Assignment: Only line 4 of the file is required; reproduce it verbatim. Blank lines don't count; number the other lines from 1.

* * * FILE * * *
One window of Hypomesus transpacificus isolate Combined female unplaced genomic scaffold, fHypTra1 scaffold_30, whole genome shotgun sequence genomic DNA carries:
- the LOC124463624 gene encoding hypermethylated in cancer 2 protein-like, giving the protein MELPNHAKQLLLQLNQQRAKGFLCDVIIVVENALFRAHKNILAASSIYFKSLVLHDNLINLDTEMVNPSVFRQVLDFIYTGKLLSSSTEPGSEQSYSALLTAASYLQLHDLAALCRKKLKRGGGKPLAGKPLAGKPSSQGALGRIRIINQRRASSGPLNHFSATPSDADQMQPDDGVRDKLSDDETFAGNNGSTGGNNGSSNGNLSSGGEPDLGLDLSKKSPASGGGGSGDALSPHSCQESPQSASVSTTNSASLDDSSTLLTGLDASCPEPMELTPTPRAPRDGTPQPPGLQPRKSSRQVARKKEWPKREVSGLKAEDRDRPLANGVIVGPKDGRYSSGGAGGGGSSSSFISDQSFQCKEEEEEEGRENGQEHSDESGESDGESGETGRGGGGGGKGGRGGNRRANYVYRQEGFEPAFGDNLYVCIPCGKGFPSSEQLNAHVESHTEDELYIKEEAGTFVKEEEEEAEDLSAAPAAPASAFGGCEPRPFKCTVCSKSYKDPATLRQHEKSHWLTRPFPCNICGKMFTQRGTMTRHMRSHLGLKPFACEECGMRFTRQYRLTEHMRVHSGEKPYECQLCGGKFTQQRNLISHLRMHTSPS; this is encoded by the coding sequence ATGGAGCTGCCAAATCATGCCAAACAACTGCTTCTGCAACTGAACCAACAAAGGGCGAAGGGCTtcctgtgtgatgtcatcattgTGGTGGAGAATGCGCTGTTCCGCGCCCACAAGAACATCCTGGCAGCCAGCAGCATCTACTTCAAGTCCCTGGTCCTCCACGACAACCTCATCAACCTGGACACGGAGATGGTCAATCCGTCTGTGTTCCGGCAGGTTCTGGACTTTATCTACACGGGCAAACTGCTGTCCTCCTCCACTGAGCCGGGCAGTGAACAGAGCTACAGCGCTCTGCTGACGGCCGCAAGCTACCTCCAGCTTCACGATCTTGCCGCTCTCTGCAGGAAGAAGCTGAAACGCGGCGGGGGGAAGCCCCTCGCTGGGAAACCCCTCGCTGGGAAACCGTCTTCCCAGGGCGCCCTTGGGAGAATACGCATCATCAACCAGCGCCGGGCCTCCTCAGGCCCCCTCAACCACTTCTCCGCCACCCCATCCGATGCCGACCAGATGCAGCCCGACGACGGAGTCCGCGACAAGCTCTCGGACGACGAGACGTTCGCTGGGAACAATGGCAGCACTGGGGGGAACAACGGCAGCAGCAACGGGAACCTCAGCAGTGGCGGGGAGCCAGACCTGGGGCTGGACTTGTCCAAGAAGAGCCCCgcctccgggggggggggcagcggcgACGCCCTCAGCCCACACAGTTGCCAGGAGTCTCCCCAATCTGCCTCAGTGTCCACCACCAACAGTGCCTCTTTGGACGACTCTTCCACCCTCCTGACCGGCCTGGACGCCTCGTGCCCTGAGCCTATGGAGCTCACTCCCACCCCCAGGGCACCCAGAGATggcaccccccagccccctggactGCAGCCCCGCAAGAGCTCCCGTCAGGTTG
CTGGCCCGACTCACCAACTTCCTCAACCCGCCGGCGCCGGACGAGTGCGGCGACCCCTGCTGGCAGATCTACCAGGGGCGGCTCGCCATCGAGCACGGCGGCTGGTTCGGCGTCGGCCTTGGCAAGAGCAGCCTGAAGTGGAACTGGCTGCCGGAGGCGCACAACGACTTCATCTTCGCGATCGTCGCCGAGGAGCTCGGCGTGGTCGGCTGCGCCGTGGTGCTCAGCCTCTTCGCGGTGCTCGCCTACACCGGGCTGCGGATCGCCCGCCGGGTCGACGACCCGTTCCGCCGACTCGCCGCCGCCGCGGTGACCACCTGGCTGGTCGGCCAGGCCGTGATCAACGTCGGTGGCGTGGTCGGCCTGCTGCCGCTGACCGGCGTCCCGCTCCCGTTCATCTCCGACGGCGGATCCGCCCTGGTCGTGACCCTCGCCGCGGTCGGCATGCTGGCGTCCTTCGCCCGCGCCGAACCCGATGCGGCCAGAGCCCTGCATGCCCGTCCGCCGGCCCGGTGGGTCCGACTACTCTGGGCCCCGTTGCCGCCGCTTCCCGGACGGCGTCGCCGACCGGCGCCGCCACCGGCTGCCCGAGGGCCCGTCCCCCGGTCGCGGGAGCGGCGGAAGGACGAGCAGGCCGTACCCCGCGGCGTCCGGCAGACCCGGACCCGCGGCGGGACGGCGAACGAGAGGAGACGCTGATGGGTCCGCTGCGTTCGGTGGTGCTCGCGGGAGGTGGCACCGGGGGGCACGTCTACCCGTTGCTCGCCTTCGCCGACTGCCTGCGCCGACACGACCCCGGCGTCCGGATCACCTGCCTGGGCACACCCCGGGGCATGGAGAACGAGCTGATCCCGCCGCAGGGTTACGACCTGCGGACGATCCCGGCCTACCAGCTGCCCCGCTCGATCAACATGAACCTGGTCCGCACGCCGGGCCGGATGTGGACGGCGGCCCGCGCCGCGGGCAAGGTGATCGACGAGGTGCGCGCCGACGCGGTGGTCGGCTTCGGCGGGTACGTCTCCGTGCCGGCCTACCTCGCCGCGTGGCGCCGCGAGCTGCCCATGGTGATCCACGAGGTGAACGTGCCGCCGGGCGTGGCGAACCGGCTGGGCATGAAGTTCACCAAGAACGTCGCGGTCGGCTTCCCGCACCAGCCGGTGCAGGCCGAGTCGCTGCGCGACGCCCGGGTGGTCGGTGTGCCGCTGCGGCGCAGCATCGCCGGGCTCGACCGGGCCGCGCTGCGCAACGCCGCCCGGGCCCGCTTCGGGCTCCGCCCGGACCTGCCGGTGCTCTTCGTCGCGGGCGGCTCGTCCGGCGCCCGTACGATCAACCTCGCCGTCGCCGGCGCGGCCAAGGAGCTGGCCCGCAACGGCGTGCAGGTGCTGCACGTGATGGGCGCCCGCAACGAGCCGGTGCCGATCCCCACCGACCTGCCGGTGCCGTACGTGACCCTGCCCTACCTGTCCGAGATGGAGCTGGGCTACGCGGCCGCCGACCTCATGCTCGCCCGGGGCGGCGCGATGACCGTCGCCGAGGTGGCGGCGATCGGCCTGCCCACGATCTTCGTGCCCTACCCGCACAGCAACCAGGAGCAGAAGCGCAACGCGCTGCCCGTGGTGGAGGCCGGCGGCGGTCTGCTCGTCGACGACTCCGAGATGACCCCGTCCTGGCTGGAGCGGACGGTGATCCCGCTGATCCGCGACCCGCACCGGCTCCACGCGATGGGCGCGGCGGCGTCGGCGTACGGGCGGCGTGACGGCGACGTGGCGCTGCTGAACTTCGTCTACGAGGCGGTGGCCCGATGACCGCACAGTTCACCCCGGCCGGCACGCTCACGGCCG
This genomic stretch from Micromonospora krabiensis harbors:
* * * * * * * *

This genomic stretch from Micromonospora krabiensis harbors: